In our case study series we talk to world class experts using WPZOOM themes to level up their businesses. We’ve had the pleasure of talking to world-leading creatives this year, including filmmaker Danny Cooke.
Today I’m delighted to share my conversation with wildlife filmmaker and photographer George Stoyle.
We came across George’s work at WPZOOM when his incredible photography appeared in The Guardian newspaper as George had won overall in The British Wildlife Photographer of the Year 2016. Much to our surprise, when we looked at George’s website it was running our Inspiro theme.
We had to get in touch with George to find out more.
WPZ: How did you get started as a filmmaker and photographer? When did you realise it was something you could do professionally?
George: I first became interested in photography in the mid-90s when, armed with a cheap compact film camera, I spent a year or so travelling around New Zealand. This really inspired my love of landscape photography which I also came to specialise in a bit later. In the early 2000s I moved to Wales and started working, initially part-time, in marine ecology/conservation.
I lived in Wales for five years and dived fairly extensively around the coast. The people I met during this time inspired me to take up underwater photography so, as soon as I could afford it, I bought my first underwater housing. The next few years I spent working and travelling, diving and photographing, initially going back to the southern hemisphere and then working for some time in various parts of the Caribbean after taking a Masters in tropical marine ecology. This is when I really started to become aware of the value of conservation photography. It was through my research on coral reefs that I really became inspired to start using photography to tell conservation-related stories with the aim of raising awareness of some of issues facing the marine environment.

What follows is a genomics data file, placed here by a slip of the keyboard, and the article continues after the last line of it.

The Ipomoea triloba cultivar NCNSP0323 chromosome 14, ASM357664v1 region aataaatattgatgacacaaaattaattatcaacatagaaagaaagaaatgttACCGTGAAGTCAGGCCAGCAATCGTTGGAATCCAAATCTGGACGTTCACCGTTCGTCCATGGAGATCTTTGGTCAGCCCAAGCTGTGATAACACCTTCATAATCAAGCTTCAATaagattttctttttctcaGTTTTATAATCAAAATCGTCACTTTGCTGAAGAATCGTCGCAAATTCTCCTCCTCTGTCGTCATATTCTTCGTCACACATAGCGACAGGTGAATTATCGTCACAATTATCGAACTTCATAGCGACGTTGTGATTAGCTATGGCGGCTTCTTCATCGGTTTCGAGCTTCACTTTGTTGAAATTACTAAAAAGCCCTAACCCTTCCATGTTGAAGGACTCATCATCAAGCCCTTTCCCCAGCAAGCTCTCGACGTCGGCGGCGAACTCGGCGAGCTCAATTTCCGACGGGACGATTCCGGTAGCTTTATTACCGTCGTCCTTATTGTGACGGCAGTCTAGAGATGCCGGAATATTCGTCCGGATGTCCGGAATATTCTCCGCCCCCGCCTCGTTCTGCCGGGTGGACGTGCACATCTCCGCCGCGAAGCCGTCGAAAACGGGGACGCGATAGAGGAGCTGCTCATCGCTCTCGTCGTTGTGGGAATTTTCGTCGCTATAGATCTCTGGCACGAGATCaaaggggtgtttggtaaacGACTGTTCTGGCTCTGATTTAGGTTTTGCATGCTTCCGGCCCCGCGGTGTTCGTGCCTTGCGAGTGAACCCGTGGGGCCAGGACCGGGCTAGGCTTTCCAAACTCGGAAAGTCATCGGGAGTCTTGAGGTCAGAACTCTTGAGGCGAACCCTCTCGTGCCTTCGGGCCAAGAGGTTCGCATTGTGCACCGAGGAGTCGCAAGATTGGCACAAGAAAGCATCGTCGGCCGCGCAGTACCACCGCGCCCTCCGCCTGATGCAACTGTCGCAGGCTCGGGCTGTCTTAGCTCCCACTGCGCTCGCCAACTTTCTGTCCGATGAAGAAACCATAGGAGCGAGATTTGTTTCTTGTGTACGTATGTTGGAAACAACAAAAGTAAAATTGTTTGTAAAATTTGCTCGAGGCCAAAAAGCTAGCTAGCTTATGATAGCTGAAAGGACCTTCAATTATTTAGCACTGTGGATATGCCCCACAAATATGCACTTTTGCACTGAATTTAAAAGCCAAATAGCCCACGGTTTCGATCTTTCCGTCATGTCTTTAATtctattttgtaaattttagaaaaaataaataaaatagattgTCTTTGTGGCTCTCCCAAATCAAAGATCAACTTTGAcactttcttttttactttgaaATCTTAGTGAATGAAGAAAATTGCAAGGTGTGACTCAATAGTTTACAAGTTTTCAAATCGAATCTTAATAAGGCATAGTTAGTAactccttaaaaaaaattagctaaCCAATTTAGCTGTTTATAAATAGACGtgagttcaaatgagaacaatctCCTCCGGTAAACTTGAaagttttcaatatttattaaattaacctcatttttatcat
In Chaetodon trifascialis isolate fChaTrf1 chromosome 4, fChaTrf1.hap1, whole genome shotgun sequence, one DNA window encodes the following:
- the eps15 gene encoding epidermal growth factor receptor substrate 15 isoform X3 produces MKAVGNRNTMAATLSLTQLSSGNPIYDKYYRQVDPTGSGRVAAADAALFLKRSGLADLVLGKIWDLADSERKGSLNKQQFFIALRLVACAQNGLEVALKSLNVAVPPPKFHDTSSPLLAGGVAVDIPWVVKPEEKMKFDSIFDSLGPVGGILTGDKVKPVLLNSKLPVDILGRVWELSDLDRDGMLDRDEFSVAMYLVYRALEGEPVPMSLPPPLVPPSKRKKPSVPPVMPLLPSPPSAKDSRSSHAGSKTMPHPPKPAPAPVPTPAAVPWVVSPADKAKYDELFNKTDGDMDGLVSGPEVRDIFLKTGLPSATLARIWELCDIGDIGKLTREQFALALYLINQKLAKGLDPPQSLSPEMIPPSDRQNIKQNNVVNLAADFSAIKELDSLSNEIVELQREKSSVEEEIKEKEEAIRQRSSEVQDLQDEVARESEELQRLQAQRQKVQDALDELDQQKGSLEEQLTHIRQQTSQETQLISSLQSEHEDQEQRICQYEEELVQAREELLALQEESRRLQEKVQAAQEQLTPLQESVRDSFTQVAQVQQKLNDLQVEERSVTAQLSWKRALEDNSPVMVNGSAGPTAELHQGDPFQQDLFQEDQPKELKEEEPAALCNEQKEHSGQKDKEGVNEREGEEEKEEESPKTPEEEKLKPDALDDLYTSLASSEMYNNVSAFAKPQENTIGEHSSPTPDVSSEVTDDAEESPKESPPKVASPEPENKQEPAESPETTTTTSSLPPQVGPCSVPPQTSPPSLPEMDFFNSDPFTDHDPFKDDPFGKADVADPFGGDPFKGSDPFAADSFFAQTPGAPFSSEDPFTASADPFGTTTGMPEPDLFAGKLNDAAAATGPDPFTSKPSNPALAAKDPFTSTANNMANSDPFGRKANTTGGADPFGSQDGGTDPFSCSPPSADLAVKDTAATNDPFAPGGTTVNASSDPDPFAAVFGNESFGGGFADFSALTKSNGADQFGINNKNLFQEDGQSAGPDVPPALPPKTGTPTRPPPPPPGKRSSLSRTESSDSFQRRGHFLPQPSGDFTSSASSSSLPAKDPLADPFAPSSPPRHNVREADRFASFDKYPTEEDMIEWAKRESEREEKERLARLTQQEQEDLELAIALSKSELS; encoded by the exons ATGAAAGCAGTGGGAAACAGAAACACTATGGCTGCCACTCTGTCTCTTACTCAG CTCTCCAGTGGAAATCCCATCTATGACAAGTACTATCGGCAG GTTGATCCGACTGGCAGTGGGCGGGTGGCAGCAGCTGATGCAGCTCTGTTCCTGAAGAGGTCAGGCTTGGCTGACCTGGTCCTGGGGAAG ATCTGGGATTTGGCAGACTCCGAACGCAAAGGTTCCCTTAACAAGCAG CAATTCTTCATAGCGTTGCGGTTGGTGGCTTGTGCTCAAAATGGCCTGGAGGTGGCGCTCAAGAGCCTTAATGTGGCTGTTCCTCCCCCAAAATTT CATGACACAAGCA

I started out producing photo stories and this has recently evolved into making short films which is really where my main focus lies these days. To be honest I never really expected photography would turn into a career. I always hoped it would but it didn’t seem like a realistic option a few years ago. Photography was a hobby and passion for so many years but this seemed to slowly evolve alongside my work in marine ecology and now the two seem to have merged into one.
WPZ: A lot of your work is with conservation and research organisations. What role do you see your work playing in aiding those organisations?
George: Photography has played an important role in conservation for decades. A lot of the work I do now is about using photography and videography to document projects which are working towards better protection of marine species as well as contributing to the public’s greater awareness and understanding of marine conservation-related issues.
Photography plays an increasingly crucial role in making people aware of the threats faced by the natural world with an instantaneous power arguably greater than the written word and with the ability to bridge language and cultural barriers.